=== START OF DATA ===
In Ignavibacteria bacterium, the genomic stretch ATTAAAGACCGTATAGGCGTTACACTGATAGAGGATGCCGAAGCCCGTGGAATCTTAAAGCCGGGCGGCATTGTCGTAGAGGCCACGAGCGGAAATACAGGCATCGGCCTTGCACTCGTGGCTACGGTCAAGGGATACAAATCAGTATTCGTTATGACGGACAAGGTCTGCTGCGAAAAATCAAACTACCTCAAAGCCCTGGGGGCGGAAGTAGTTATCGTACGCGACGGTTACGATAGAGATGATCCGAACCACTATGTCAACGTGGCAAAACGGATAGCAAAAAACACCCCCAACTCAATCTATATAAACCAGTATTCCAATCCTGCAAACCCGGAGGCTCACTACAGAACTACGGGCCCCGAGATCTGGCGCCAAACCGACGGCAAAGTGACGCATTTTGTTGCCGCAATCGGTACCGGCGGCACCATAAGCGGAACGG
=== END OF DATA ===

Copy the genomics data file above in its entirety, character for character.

In Ignavibacteria bacterium, the genomic stretch ATTAAAGACCGTATAGGCGTTACACTGATAGAGGATGCCGAAGCCCGTGGAATCTTAAAGCCGGGCGGCATTGTCGTAGAGGCCACGAGCGGAAATACAGGCATCGGCCTTGCACTCGTGGCTACGGTCAAGGGATACAAATCAGTATTCGTTATGACGGACAAGGTCTGCTGCGAAAAATCAAACTACCTCAAAGCCCTGGGGGCGGAAGTAGTTATCGTACGCGACGGTTACGATAGAGATGATCCGAACCACTATGTCAACGTGGCAAAACGGATAGCAAAAAACACCCCCAACTCAATCTATATAAACCAGTATTCCAATCCTGCAAACCCGGAGGCTCACTACAGAACTACGGGCCCCGAGATCTGGCGCCAAACCGACGGCAAAGTGACGCATTTTGTTGCCGCAATCGGTACCGGCGGCACCATAAGCGGAACGG